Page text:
The recently banned Muslim Brotherhood group commemorated the first anniversary of the deadly 2012 clashes in front of the Ettehadiya Presidential Palace by releasing a statement holding “bloody fascist coup supporters” responsible for the events.
The clashes represented the peak of a deeply polarized political conflict after deposed President Mohamed Morsi issued a constitutional declaration placing his decisions above the law on November 22, 2012.
Angered by what they saw as a dictatorial decree, tens of thousands of demonstrators marched to Ettehadiya, demanding the cancelation of the declaration. A small sit-in was staged in front of the palace and was violently dispersed by Morsi supporters the following day, leading to deadly clashes that claimed the lives of 10 protesters from both sides.
“In sum, the Ettehadiya events have turned to be a fabricated case against the legitimate president by bloody fascist coup supporters who have no legitimacy,” the Brotherhood’s statement claimed.
The statement justified Morsi’s contentious November 22 declaration by claiming he anticipated a “conspiracy” against his rule, especially given the fact that the judiciary habitually dissolved constitutional and democratically elected institutions.
“When the president sensed the intention to dissolve the Constituent Assembly, halting the process of drafting the Constitution and dissolving the Shura Council, he decided to issue a constitutional declaration immunizing them against dissolution and included [unsuitable] articles, which was used by the opposition to incite its supporters to protest in front of the presidential palace,” the statement continued.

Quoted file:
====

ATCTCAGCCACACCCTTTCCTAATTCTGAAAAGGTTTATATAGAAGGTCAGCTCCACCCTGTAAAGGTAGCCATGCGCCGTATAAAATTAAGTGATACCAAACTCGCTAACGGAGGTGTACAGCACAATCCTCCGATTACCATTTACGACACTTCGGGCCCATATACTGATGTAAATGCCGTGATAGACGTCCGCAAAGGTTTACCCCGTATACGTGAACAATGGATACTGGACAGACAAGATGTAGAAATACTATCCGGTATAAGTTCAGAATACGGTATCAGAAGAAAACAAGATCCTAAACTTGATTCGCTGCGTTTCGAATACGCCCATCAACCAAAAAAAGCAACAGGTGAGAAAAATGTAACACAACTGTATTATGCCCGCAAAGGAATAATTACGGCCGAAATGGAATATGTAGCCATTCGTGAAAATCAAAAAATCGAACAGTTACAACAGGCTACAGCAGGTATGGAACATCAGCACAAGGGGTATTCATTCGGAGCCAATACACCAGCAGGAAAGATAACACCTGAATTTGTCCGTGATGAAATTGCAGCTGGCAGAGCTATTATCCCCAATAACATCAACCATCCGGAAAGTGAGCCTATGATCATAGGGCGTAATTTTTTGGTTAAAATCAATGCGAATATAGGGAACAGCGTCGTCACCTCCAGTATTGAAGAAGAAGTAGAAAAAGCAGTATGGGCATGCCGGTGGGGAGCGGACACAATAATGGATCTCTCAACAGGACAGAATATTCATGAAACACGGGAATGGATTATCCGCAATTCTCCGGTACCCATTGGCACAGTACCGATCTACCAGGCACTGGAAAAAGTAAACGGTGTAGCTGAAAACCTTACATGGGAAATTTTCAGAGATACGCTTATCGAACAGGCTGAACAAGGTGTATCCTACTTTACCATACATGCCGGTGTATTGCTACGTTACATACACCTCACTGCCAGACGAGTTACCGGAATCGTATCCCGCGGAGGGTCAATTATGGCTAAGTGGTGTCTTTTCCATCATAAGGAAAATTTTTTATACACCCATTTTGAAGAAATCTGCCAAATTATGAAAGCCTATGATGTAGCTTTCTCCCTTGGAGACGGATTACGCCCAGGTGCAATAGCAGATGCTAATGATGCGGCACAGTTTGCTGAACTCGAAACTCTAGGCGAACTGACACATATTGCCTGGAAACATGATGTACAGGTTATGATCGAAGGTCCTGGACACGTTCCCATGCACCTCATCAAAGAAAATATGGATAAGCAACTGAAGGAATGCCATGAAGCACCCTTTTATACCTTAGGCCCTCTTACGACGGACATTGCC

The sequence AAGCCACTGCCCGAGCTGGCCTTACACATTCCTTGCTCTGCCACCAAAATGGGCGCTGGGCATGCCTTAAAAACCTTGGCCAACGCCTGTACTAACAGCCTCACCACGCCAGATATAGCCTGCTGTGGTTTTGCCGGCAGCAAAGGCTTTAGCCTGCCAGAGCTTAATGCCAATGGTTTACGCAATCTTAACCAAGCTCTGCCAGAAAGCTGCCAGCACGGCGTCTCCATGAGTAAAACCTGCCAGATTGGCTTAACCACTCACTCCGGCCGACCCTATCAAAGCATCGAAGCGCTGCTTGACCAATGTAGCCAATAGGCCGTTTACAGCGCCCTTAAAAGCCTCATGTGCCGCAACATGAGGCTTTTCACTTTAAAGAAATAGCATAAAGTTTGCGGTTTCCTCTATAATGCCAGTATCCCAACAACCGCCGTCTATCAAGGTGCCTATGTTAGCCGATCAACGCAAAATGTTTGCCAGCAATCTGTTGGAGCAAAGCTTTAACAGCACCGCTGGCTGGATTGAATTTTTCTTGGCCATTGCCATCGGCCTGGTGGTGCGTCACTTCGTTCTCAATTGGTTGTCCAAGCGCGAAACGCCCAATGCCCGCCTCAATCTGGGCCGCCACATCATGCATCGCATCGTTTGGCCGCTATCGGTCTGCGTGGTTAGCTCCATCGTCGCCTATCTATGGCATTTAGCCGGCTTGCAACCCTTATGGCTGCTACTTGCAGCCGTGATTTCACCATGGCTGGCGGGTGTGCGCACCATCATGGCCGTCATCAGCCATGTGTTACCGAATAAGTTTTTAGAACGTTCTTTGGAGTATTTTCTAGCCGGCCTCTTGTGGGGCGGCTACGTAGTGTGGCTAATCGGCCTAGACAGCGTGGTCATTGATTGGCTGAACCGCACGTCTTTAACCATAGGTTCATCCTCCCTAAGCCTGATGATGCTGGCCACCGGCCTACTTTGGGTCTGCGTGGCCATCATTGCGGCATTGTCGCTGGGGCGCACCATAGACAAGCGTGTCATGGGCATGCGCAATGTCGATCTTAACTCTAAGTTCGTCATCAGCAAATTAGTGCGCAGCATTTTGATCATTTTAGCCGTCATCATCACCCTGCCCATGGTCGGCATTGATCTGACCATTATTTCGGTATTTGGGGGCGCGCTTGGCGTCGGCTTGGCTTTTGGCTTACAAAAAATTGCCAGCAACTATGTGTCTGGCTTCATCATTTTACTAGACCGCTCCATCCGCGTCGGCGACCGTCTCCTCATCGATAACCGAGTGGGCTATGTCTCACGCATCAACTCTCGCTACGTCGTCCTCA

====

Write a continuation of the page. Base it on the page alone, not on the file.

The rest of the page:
The Brotherhood was angered by what they described as “a protest exceeding all limits,” with protesters using “obscene” chants and painting graffiti on the walls of the palace, as well allegedly throwing Molotov cocktails inside the palace. The statement claimed that demonstrators planned to break through the palace gates in order to storm the building and take over power.
The statement considered these alleged attempts as enough justification to call on its members to protest in front of the palace the following day in order to “make the police feel the responsibility to do its job.”
Police forces were noticeably absent during the protests and ensuing clashes.
The deposed group also claimed that eight of the 10 dead protesters were members of the Muslim Brotherhood group, contradicting the Brotherhood’s former spokesperson Mohamed Ghozlan’s earlier assertion that only six Brotherhood supporters were killed in the clashes.